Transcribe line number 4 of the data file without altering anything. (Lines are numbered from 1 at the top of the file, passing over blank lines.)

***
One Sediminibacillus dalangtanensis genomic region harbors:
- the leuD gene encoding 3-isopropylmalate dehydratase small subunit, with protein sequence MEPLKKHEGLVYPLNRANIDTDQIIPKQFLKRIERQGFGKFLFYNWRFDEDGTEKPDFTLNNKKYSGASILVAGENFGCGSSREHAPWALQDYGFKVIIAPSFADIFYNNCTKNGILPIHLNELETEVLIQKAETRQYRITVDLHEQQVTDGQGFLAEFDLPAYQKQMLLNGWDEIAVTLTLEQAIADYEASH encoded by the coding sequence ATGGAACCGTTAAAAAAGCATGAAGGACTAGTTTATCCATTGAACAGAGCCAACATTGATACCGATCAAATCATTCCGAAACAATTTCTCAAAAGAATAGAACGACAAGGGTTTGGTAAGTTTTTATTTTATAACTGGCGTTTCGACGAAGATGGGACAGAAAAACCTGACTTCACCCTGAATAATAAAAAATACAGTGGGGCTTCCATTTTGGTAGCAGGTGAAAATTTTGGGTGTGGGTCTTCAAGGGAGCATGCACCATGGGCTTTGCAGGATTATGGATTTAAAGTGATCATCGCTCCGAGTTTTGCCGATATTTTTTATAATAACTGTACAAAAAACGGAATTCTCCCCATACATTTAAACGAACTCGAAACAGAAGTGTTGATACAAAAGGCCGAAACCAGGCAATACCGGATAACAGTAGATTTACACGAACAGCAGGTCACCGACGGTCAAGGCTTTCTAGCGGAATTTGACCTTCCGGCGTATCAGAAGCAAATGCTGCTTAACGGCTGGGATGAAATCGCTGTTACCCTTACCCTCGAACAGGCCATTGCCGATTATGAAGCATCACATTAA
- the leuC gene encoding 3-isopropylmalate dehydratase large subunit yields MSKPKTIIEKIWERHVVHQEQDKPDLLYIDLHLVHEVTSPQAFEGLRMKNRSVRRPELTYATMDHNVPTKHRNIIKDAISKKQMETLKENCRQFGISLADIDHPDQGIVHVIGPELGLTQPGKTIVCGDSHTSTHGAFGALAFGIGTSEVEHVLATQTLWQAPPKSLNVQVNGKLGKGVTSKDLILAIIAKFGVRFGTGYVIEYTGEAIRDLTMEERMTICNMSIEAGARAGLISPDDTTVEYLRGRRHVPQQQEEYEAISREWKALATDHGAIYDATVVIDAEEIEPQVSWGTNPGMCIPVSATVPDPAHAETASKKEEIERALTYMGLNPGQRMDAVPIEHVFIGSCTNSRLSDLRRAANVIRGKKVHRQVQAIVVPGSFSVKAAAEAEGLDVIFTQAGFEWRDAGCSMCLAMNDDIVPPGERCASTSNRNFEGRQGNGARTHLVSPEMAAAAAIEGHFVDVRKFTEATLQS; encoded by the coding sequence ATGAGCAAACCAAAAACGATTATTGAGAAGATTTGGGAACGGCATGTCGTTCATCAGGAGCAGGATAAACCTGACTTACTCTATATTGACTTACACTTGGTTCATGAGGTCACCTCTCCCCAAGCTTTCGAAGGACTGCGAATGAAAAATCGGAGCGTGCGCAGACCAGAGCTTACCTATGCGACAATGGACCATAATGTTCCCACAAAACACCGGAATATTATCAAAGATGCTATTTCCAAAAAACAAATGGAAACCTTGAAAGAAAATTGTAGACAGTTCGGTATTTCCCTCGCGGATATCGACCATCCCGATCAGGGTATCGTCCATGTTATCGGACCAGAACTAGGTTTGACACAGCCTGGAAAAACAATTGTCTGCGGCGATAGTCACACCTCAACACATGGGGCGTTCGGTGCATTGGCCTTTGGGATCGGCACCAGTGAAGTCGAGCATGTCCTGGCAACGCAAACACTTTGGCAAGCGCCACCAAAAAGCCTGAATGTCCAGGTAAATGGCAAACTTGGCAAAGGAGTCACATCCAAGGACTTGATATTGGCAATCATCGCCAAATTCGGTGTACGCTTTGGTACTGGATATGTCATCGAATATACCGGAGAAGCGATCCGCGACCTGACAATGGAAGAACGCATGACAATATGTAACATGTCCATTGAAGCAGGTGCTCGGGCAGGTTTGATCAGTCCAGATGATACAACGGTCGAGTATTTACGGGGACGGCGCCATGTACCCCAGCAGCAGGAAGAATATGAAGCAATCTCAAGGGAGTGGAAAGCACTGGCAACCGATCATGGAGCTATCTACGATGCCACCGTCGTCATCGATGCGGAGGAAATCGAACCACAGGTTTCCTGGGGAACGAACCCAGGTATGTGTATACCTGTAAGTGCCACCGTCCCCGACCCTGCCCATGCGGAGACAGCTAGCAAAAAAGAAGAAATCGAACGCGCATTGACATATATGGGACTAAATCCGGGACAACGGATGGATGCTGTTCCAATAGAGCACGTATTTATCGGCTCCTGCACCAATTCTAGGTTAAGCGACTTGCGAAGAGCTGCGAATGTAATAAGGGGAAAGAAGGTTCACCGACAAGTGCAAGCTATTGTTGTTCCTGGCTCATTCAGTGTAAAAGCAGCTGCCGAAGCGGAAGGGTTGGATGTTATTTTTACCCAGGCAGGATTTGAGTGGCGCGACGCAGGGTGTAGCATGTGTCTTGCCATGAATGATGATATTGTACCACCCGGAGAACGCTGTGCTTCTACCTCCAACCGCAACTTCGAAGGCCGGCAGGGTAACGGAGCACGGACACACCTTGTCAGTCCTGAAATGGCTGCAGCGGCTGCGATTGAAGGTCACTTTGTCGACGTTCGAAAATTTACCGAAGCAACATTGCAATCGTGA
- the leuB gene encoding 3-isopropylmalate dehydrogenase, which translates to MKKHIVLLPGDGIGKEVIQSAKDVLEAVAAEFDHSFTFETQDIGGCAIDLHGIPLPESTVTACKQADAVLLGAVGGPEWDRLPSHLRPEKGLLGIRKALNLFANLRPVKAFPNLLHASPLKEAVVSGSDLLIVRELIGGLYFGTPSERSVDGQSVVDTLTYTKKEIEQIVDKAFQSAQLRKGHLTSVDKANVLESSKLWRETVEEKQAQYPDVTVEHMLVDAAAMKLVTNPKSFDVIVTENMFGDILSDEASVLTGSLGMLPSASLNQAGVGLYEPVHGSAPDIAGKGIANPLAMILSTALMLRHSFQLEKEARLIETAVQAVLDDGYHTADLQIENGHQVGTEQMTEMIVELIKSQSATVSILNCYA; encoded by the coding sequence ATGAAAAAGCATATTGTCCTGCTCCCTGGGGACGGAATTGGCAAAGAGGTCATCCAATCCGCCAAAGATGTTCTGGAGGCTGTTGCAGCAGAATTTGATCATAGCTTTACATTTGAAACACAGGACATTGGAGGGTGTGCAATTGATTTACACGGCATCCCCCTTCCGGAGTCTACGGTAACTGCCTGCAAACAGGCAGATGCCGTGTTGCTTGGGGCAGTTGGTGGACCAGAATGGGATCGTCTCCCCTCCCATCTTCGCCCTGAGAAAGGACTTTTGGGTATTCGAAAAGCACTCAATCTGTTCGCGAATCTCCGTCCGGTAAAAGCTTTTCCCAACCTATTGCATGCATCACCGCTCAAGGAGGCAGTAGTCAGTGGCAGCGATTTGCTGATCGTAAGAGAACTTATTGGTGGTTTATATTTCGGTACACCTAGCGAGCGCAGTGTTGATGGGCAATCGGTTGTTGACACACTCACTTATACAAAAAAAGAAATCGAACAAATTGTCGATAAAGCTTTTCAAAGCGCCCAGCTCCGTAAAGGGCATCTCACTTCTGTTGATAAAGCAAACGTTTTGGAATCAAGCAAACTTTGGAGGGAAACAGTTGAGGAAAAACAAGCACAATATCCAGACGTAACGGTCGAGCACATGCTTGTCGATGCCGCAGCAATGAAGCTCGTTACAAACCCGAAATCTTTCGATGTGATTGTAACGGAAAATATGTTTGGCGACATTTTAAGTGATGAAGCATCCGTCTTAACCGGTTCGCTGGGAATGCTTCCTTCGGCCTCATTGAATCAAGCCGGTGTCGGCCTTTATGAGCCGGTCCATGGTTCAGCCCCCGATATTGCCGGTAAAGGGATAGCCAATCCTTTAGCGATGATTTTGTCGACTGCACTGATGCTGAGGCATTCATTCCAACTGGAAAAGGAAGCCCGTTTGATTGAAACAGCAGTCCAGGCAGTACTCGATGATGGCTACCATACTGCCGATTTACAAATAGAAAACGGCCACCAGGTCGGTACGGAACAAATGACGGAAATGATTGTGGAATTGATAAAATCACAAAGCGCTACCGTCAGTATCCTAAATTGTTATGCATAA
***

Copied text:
- the leuB gene encoding 3-isopropylmalate dehydrogenase, which translates to MKKHIVLLPGDGIGKEVIQSAKDVLEAVAAEFDHSFTFETQDIGGCAIDLHGIPLPESTVTACKQADAVLLGAVGGPEWDRLPSHLRPEKGLLGIRKALNLFANLRPVKAFPNLLHASPLKEAVVSGSDLLIVRELIGGLYFGTPSERSVDGQSVVDTLTYTKKEIEQIVDKAFQSAQLRKGHLTSVDKANVLESSKLWRETVEEKQAQYPDVTVEHMLVDAAAMKLVTNPKSFDVIVTENMFGDILSDEASVLTGSLGMLPSASLNQAGVGLYEPVHGSAPDIAGKGIANPLAMILSTALMLRHSFQLEKEARLIETAVQAVLDDGYHTADLQIENGHQVGTEQMTEMIVELIKSQSATVSILNCYA; encoded by the coding sequence ATGAAAAAGCATATTGTCCTGCTCCCTGGGGACGGAATTGGCAAAGAGGTCATCCAATCCGCCAAAGATGTTCTGGAGGCTGTTGCAGCAGAATTTGATCATAGCTTTACATTTGAAACACAGGACATTGGAGGGTGTGCAATTGATTTACACGGCATCCCCCTTCCGGAGTCTACGGTAACTGCCTGCAAACAGGCAGATGCCGTGTTGCTTGGGGCAGTTGGTGGACCAGAATGGGATCGTCTCCCCTCCCATCTTCGCCCTGAGAAAGGACTTTTGGGTATTCGAAAAGCACTCAATCTGTTCGCGAATCTCCGTCCGGTAAAAGCTTTTCCCAACCTATTGCATGCATCACCGCTCAAGGAGGCAGTAGTCAGTGGCAGCGATTTGCTGATCGTAAGAGAACTTATTGGTGGTTTATATTTCGGTACACCTAGCGAGCGCAGTGTTGATGGGCAATCGGTTGTTGACACACTCACTTATACAAAAAAAGAAATCGAACAAATTGTCGATAAAGCTTTTCAAAGCGCCCAGCTCCGTAAAGGGCATCTCACTTCTGTTGATAAAGCAAACGTTTTGGAATCAAGCAAACTTTGGAGGGAAACAGTTGAGGAAAAACAAGCACAATATCCAGACGTAACGGTCGAGCACATGCTTGTCGATGCCGCAGCAATGAAGCTCGTTACAAACCCGAAATCTTTCGATGTGATTGTAACGGAAAATATGTTTGGCGACATTTTAAGTGATGAAGCATCCGTCTTAACCGGTTCGCTGGGAATGCTTCCTTCGGCCTCATTGAATCAAGCCGGTGTCGGCCTTTATGAGCCGGTCCATGGTTCAGCCCCCGATATTGCCGGTAAAGGGATAGCCAATCCTTTAGCGATGATTTTGTCGACTGCACTGATGCTGAGGCATTCATTCCAACTGGAAAAGGAAGCCCGTTTGATTGAAACAGCAGTCCAGGCAGTACTCGATGATGGCTACCATACTGCCGATTTACAAATAGAAAACGGCCACCAGGTCGGTACGGAACAAATGACGGAAATGATTGTGGAATTGATAAAATCACAAAGCGCTACCGTCAGTATCCTAAATTGTTATGCATAA